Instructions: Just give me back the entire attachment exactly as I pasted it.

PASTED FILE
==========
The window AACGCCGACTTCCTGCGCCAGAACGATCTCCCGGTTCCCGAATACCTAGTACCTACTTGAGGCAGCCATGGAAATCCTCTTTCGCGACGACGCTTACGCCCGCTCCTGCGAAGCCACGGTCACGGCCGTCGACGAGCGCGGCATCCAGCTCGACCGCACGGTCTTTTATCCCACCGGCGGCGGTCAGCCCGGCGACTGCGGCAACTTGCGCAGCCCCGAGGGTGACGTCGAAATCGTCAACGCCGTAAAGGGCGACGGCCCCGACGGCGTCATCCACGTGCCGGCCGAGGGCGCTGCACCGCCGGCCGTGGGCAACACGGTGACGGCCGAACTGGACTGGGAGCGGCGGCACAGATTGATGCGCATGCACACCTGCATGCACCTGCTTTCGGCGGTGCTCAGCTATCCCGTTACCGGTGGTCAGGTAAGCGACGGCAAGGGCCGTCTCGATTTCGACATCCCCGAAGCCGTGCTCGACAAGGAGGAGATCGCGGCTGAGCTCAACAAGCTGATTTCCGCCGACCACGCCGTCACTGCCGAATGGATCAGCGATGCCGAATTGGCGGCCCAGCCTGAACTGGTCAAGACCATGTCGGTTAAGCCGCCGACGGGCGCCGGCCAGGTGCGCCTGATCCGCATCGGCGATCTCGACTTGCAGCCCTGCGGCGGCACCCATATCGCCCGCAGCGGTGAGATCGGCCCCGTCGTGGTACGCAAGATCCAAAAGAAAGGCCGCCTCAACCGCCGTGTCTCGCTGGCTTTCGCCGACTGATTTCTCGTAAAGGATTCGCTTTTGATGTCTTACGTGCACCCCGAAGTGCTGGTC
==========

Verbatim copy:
The window AACGCCGACTTCCTGCGCCAGAACGATCTCCCGGTTCCCGAATACCTAGTACCTACTTGAGGCAGCCATGGAAATCCTCTTTCGCGACGACGCTTACGCCCGCTCCTGCGAAGCCACGGTCACGGCCGTCGACGAGCGCGGCATCCAGCTCGACCGCACGGTCTTTTATCCCACCGGCGGCGGTCAGCCCGGCGACTGCGGCAACTTGCGCAGCCCCGAGGGTGACGTCGAAATCGTCAACGCCGTAAAGGGCGACGGCCCCGACGGCGTCATCCACGTGCCGGCCGAGGGCGCTGCACCGCCGGCCGTGGGCAACACGGTGACGGCCGAACTGGACTGGGAGCGGCGGCACAGATTGATGCGCATGCACACCTGCATGCACCTGCTTTCGGCGGTGCTCAGCTATCCCGTTACCGGTGGTCAGGTAAGCGACGGCAAGGGCCGTCTCGATTTCGACATCCCCGAAGCCGTGCTCGACAAGGAGGAGATCGCGGCTGAGCTCAACAAGCTGATTTCCGCCGACCACGCCGTCACTGCCGAATGGATCAGCGATGCCGAATTGGCGGCCCAGCCTGAACTGGTCAAGACCATGTCGGTTAAGCCGCCGACGGGCGCCGGCCAGGTGCGCCTGATCCGCATCGGCGATCTCGACTTGCAGCCCTGCGGCGGCACCCATATCGCCCGCAGCGGTGAGATCGGCCCCGTCGTGGTACGCAAGATCCAAAAGAAAGGCCGCCTCAACCGCCGTGTCTCGCTGGCTTTCGCCGACTGATTTCTCGTAAAGGATTCGCTTTTGATGTCTTACGTGCACCCCGAAGTGCTGGTC